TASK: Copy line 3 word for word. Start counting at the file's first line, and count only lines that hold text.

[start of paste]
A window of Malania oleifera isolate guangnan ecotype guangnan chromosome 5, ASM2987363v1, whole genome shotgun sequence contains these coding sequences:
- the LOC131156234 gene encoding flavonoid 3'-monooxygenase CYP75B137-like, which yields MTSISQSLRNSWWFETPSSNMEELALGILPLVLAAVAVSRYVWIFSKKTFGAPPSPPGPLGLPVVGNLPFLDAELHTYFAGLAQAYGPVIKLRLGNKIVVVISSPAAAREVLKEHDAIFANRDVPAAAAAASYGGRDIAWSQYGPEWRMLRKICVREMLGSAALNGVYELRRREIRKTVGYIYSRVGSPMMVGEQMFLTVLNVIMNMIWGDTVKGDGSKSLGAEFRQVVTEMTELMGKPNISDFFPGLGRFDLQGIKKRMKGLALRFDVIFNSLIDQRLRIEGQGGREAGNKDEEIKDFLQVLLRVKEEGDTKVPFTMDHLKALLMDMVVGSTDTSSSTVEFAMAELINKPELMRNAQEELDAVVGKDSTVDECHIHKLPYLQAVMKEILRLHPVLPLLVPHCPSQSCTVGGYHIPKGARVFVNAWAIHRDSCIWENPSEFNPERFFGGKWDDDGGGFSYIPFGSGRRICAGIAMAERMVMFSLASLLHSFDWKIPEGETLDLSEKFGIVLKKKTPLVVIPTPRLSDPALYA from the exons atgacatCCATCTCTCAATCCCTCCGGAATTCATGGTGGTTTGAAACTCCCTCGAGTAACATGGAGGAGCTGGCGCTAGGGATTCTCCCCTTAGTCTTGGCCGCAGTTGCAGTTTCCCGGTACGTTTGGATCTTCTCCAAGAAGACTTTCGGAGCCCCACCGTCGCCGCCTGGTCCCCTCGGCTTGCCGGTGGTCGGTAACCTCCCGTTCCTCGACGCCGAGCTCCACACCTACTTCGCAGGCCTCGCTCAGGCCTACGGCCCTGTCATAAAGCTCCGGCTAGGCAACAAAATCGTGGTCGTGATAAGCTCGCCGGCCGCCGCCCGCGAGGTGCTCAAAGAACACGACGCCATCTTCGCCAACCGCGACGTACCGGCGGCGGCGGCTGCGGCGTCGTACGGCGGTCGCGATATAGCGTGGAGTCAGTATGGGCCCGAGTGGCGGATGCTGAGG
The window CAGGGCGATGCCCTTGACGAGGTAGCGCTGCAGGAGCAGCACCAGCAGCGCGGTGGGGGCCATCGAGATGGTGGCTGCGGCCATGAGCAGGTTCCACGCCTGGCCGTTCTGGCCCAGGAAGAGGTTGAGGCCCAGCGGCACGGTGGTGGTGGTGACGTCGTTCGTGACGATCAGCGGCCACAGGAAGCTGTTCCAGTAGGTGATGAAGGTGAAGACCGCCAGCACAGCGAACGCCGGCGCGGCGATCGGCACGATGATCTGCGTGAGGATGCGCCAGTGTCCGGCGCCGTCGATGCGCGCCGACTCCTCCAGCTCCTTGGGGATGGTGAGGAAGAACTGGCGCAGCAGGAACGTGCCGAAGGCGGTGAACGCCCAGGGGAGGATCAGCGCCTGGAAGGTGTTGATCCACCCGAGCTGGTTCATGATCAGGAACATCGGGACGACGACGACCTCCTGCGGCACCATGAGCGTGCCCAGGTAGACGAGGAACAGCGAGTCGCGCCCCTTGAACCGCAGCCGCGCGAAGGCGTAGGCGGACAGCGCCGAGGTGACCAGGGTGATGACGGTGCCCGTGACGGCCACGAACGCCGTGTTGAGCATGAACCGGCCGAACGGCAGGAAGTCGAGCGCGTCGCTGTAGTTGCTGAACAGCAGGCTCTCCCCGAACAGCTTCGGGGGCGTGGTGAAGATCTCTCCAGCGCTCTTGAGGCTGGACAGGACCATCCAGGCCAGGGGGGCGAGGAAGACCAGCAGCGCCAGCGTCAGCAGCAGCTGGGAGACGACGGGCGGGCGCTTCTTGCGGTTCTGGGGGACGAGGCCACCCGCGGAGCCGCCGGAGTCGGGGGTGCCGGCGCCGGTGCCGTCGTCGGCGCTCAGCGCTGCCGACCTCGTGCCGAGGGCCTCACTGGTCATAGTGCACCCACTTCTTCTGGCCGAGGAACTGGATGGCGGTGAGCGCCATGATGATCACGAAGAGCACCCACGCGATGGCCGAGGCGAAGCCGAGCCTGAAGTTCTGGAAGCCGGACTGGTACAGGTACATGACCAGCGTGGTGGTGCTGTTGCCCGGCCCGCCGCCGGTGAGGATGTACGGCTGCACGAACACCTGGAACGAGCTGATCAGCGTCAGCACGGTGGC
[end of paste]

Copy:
The window CAGGGCGATGCCCTTGACGAGGTAGCGCTGCAGGAGCAGCACCAGCAGCGCGGTGGGGGCCATCGAGATGGTGGCTGCGGCCATGAGCAGGTTCCACGCCTGGCCGTTCTGGCCCAGGAAGAGGTTGAGGCCCAGCGGCACGGTGGTGGTGGTGACGTCGTTCGTGACGATCAGCGGCCACAGGAAGCTGTTCCAGTAGGTGATGAAGGTGAAGACCGCCAGCACAGCGAACGCCGGCGCGGCGATCGGCACGATGATCTGCGTGAGGATGCGCCAGTGTCCGGCGCCGTCGATGCGCGCCGACTCCTCCAGCTCCTTGGGGATGGTGAGGAAGAACTGGCGCAGCAGGAACGTGCCGAAGGCGGTGAACGCCCAGGGGAGGATCAGCGCCTGGAAGGTGTTGATCCACCCGAGCTGGTTCATGATCAGGAACATCGGGACGACGACGACCTCCTGCGGCACCATGAGCGTGCCCAGGTAGACGAGGAACAGCGAGTCGCGCCCCTTGAACCGCAGCCGCGCGAAGGCGTAGGCGGACAGCGCCGAGGTGACCAGGGTGATGACGGTGCCCGTGACGGCCACGAACGCCGTGTTGAGCATGAACCGGCCGAACGGCAGGAAGTCGAGCGCGTCGCTGTAGTTGCTGAACAGCAGGCTCTCCCCGAACAGCTTCGGGGGCGTGGTGAAGATCTCTCCAGCGCTCTTGAGGCTGGACAGGACCATCCAGGCCAGGGGGGCGAGGAAGACCAGCAGCGCCAGCGTCAGCAGCAGCTGGGAGACGACGGGCGGGCGCTTCTTGCGGTTCTGGGGGACGAGGCCACCCGCGGAGCCGCCGGAGTCGGGGGTGCCGGCGCCGGTGCCGTCGTCGGCGCTCAGCGCTGCCGACCTCGTGCCGAGGGCCTCACTGGTCATAGTGCACCCACTTCTTCTGGCCGAGGAACTGGATGGCGGTGAGCGCCATGATGATCACGAAGAGCACCCACGCGATGGCCGAGGCGAAGCCGAGCCTGAAGTTCTGGAAGCCGGACTGGTACAGGTACATGACCAGCGTGGTGGTGCTGTTGCCCGGCCCGCCGCCGGTGAGGATGTACGGCTGCACGAACACCTGGAACGAGCTGATCAGCGTCAGCACGGTGGC